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DQB1 locus alone explains most of the risk and protection in narcolepsy with cataplexy in Europe


Tafti, Mehdi; Hor, Hyun; Dauvilliers, Yves; et al; Baumann, Christian R; et al; Kutalik, Zoltán (2014). DQB1 locus alone explains most of the risk and protection in narcolepsy with cataplexy in Europe. Sleep, 37(1):19-25.

Abstract

STUDY OBJECTIVE Prior research has identified five common genetic variants associated with narcolepsy with cataplexy in Caucasian patients. To replicate and/or extend these findings, we have tested HLA-DQB1, the previously identified 5 variants, and 10 other potential variants in a large European sample of narcolepsy with cataplexy subjects. DESIGN Retrospective case-control study. SETTING A recent study showed that over 76% of significant genome-wide association variants lie within DNase I hypersensitive sites (DHSs). From our previous GWAS, we identified 30 single nucleotide polymorphisms (SNPs) with P < 10(-4) mapping to DHSs. Ten SNPs tagging these sites, HLADQB1, and all previously reported SNPs significantly associated with narcolepsy were tested for replication. PATIENTS AND PARTICIPANTS For GWAS, 1,261 narcolepsy patients and 1,422 HLA-DQB1*06:02-matched controls were included. For HLA study, 1,218 patients and 3,541 controls were included. MEASUREMENTS AND RESULTS None of the top variants within DHSs were replicated. Out of the five previously reported SNPs, only rs2858884 within the HLA region (P < 2x10(-9)) and rs1154155 within the TRA locus (P < 2x10(-8)) replicated. DQB1 typing confirmed that DQB1*06:02 confers an extraordinary risk (odds ratio 251). Four protective alleles (DQB1*06:03, odds ratio 0.17, DQB1*05:01, odds ratio 0.56, DQB1*06:09 odds ratio 0.21, DQB1*02 odds ratio 0.76) were also identified. CONCLUSION An overwhelming portion of genetic risk for narcolepsy with cataplexy is found at DQB1 locus. Since DQB1*06:02 positive subjects are at 251-fold increase in risk for narcolepsy, and all recent cases of narcolepsy after H1N1 vaccination are positive for this allele, DQB1 genotyping may be relevant to public health policy.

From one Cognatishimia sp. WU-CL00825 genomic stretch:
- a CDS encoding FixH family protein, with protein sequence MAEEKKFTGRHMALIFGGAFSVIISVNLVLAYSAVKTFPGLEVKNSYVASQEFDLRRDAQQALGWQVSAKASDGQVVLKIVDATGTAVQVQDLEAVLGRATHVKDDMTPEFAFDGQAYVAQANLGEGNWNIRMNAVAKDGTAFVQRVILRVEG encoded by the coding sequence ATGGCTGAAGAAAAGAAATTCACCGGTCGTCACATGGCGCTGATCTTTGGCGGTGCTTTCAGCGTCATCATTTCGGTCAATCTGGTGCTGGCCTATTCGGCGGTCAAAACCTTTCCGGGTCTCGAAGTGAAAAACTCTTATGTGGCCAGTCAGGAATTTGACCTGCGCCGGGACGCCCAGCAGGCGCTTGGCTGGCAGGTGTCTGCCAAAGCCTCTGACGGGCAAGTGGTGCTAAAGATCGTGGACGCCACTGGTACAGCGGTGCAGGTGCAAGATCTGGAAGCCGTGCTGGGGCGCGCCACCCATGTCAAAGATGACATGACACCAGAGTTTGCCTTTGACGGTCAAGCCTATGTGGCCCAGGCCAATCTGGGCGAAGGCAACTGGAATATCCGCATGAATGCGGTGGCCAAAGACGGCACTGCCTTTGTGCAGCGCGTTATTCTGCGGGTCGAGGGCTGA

Abstract

STUDY OBJECTIVE Prior research has identified five common genetic variants associated with narcolepsy with cataplexy in Caucasian patients. To replicate and/or extend these findings, we have tested HLA-DQB1, the previously identified 5 variants, and 10 other potential variants in a large European sample of narcolepsy with cataplexy subjects. DESIGN Retrospective case-control study. SETTING A recent study showed that over 76% of significant genome-wide association variants lie within DNase I hypersensitive sites (DHSs). From our previous GWAS, we identified 30 single nucleotide polymorphisms (SNPs) with P < 10(-4) mapping to DHSs. Ten SNPs tagging these sites, HLADQB1, and all previously reported SNPs significantly associated with narcolepsy were tested for replication. PATIENTS AND PARTICIPANTS For GWAS, 1,261 narcolepsy patients and 1,422 HLA-DQB1*06:02-matched controls were included. For HLA study, 1,218 patients and 3,541 controls were included. MEASUREMENTS AND RESULTS None of the top variants within DHSs were replicated. Out of the five previously reported SNPs, only rs2858884 within the HLA region (P < 2x10(-9)) and rs1154155 within the TRA locus (P < 2x10(-8)) replicated. DQB1 typing confirmed that DQB1*06:02 confers an extraordinary risk (odds ratio 251). Four protective alleles (DQB1*06:03, odds ratio 0.17, DQB1*05:01, odds ratio 0.56, DQB1*06:09 odds ratio 0.21, DQB1*02 odds ratio 0.76) were also identified. CONCLUSION An overwhelming portion of genetic risk for narcolepsy with cataplexy is found at DQB1 locus. Since DQB1*06:02 positive subjects are at 251-fold increase in risk for narcolepsy, and all recent cases of narcolepsy after H1N1 vaccination are positive for this allele, DQB1 genotyping may be relevant to public health policy.

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Additional indexing

Item Type:Journal Article, refereed, original work
Communities & Collections:04 Faculty of Medicine > University Hospital Zurich > Clinic for Neurology
Dewey Decimal Classification:610 Medicine & health
Language:English
Date:2014
Deposited On:07 Nov 2014 09:50
Last Modified:05 Apr 2016 18:29
Publisher:American Academy of Sleep Medicine
ISSN:0161-8105
Free access at:Publisher DOI. An embargo period may apply.
Publisher DOI:https://doi.org/10.5665/sleep.3300
PubMed ID:24381371

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